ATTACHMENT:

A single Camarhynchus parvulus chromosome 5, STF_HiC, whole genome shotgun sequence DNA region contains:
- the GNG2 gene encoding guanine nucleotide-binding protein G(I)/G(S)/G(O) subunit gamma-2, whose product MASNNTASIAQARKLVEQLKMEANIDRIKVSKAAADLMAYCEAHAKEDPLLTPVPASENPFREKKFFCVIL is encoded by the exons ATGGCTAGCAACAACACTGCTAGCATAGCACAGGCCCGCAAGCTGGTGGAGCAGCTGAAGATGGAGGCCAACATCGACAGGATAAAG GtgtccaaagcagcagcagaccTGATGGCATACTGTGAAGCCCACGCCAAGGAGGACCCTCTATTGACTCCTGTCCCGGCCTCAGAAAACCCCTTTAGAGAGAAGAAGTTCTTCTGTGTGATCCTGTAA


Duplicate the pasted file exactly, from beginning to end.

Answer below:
A single Camarhynchus parvulus chromosome 5, STF_HiC, whole genome shotgun sequence DNA region contains:
- the GNG2 gene encoding guanine nucleotide-binding protein G(I)/G(S)/G(O) subunit gamma-2, whose product MASNNTASIAQARKLVEQLKMEANIDRIKVSKAAADLMAYCEAHAKEDPLLTPVPASENPFREKKFFCVIL is encoded by the exons ATGGCTAGCAACAACACTGCTAGCATAGCACAGGCCCGCAAGCTGGTGGAGCAGCTGAAGATGGAGGCCAACATCGACAGGATAAAG GtgtccaaagcagcagcagaccTGATGGCATACTGTGAAGCCCACGCCAAGGAGGACCCTCTATTGACTCCTGTCCCGGCCTCAGAAAACCCCTTTAGAGAGAAGAAGTTCTTCTGTGTGATCCTGTAA